How do you track the impact of HR to your bottom line?
Oh, you aren’t?… Don’t worry you are not alone. In Working America, we are beyond the early adoption stage of viewing HR beyond an administrative function, but still many companies are using a band-aid approach to HR Strategy.
If you are using the band-aid approach, it is likely you have recognized the costly side of HR and have put processes and partners in place to control costs. It is also likely that, in doing so, you implemented more systems for yourself. According to HR.com, 74 percent of organizations use four or more systems in addition to an HRIS. How many minutes per day do you think are spent just signing in and out or importing and exporting data between all these systems? (If you know because this is your day-in-the-life, do that calculation and let us know.)
Since the beginnings of “personnel administration” in the early 1900s (or at least when someone put a name on it), HR has come a long way. Today, HR is a vital strategy to business continuity, staying ahead of the competition, and/or revenue growth. So is your HR strategy set up for life or death? To lead your company to thrive or burn out? Whatever your goals may be – HR should be at the core of the strategic plan.
3 Ways HR Adds Value to the Bottom Line
Attract the right talent
What does is really cost you to recruit and advertise for a position? (If you aren’t spending money on advertising, consider the payroll dollars for the salary of the person responsible for recruitment. What if you spend your budget and still haven’t found the right person? Even worse, what if you hire the wrong person? What will their turnover cost you? (Don’t forget about potential unemployment claims.)
The turnover of an $8/hour employee can cost a business around $3,500. Companies spend an average of $1,886 and 47.6 hours a year on training for each employee, according to Investopedia. While engaged teams show 21% greater profitability, 17% higher productivity, and 10% higher customer ratings, states a Gallup survey.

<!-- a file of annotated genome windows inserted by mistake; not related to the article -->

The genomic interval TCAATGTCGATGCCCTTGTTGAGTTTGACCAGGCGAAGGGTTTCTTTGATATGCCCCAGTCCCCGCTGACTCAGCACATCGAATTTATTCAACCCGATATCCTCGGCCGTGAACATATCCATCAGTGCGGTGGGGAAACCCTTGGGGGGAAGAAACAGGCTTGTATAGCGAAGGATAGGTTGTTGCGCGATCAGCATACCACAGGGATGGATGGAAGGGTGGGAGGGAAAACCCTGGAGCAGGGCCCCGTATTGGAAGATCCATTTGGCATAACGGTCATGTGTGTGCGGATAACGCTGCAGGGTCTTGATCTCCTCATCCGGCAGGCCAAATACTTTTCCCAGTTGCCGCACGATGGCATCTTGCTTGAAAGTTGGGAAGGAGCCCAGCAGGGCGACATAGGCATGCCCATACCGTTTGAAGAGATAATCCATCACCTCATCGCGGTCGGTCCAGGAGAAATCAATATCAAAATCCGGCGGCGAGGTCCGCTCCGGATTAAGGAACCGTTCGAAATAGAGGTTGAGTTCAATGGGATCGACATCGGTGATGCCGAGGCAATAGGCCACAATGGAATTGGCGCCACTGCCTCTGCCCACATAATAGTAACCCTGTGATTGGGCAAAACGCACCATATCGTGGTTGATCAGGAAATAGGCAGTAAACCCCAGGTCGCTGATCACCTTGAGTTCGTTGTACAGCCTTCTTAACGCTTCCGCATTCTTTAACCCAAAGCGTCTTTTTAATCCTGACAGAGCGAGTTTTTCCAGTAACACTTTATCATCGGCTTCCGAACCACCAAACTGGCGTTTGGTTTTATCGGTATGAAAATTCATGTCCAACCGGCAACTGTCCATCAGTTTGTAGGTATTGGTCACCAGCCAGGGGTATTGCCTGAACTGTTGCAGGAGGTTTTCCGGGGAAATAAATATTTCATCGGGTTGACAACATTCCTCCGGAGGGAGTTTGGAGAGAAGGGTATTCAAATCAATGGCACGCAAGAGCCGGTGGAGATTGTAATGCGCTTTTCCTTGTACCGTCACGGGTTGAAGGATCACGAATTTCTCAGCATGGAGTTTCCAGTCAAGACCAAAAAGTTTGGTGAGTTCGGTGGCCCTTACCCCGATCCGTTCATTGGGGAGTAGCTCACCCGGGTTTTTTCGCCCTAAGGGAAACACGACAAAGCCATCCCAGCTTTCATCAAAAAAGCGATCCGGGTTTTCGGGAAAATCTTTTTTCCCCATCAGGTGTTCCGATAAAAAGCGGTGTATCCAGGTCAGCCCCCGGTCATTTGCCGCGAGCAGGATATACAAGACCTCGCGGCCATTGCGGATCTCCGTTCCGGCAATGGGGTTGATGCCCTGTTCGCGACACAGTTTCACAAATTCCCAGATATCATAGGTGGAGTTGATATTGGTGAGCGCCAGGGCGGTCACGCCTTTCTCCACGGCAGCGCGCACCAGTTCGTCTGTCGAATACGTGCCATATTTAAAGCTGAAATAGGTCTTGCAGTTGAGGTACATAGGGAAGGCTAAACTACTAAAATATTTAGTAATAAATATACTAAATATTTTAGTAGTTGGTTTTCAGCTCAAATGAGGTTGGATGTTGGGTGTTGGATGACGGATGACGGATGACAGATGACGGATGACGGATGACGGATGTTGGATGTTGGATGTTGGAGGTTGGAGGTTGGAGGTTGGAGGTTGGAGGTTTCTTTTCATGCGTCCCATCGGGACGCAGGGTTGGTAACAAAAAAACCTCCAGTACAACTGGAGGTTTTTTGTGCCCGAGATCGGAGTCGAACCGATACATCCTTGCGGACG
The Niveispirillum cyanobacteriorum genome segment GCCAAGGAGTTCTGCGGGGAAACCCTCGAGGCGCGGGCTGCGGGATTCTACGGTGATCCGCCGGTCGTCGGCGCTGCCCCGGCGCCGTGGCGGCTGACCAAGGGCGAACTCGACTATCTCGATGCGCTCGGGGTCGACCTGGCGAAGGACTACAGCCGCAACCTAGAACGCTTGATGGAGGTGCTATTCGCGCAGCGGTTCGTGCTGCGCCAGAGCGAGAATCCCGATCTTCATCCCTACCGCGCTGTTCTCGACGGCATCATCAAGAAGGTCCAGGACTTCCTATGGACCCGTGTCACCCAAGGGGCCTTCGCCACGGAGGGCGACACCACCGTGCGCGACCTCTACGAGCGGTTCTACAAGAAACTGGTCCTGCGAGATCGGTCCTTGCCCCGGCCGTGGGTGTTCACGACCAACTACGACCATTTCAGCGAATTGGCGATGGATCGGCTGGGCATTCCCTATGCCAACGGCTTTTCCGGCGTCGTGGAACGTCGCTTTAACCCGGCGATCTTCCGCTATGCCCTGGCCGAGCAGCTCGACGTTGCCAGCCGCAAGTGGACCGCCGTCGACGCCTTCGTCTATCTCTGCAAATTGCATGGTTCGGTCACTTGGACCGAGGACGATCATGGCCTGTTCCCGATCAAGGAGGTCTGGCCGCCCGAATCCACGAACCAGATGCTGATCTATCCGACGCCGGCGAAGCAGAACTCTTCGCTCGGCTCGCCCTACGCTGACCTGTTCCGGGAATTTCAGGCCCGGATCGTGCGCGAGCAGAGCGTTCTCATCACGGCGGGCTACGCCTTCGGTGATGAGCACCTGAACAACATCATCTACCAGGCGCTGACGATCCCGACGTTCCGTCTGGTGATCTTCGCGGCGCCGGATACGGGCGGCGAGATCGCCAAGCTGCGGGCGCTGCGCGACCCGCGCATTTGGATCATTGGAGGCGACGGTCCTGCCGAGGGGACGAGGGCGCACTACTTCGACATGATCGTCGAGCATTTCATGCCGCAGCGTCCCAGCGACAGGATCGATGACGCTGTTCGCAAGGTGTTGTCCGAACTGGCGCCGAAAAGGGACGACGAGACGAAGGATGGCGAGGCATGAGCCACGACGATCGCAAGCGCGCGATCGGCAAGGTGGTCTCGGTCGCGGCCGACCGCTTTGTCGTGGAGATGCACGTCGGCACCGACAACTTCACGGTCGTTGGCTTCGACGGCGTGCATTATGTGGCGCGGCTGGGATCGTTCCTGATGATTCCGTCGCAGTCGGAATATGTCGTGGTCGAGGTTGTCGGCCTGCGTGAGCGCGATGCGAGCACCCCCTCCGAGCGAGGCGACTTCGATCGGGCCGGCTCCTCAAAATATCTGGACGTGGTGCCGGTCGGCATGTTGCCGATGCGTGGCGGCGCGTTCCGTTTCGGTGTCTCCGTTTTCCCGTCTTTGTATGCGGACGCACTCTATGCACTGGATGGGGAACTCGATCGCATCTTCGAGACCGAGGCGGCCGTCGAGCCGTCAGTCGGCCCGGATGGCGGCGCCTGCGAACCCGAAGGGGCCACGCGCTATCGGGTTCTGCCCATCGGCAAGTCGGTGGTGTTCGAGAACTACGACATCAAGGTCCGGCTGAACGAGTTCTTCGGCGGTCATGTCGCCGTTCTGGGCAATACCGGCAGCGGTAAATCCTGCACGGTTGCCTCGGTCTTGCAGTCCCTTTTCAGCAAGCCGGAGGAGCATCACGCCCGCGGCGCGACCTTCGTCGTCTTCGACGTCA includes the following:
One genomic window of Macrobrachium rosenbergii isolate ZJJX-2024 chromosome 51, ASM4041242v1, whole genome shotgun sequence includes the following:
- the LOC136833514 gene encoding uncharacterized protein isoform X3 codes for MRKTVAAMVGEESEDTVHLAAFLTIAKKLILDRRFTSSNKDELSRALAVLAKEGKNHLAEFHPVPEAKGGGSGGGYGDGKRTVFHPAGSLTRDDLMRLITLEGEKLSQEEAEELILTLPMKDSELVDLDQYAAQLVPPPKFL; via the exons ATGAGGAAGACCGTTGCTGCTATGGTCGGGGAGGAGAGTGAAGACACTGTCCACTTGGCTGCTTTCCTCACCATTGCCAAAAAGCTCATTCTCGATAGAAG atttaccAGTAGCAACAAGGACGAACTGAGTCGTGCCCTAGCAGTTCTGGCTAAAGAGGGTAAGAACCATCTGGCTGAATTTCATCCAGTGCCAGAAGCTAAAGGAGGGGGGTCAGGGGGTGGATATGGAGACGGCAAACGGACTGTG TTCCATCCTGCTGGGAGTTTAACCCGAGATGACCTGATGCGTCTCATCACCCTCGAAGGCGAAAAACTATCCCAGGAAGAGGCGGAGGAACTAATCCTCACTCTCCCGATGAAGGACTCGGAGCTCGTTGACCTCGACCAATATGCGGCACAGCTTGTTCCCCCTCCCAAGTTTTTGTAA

Increase their value
Investing in growing your employees’ knowledgebase and skillset creates loyalty and measurable ROI for the company. You will simultaneously improve customer experience and employee experience. Ever heard of Revenue per Employee? Revenue per employee is the total amount of revenue a company earns divided by the number of employees. People are your biggest asset. How are you creating people driven ROI?
Let’s put people not paperwork at center stage.
Would you rather your HR team be spending your payroll $$ maintaining written employee records, reviewing onboarding documents for compliance/ accuracy, importing and exporting timekeeping records, filling in spreadsheets for benefits enrollment, writing up performance reviews, digging through files for performance or conflict investigation OR recruitment and retention strategies, training and development programs, feedback and communication campaigns, engagement campaigns, etc ?
Which route sounds like it would increase your revenue per employee? The more manual work, and human hands, you have involved with employee records the bigger the risk for error, security, and noncompliance you are assuming. This can be costly from data breaches to lawsuit settlements to catastrophic losses.
So I ask, do you want your HR to be bottom line draining or money making? Maximize on your people and drive up your revenue per employee by transforming your HR with technology that will fuse together talent attraction, payroll & HR, workforce (labor) management, and engagement management.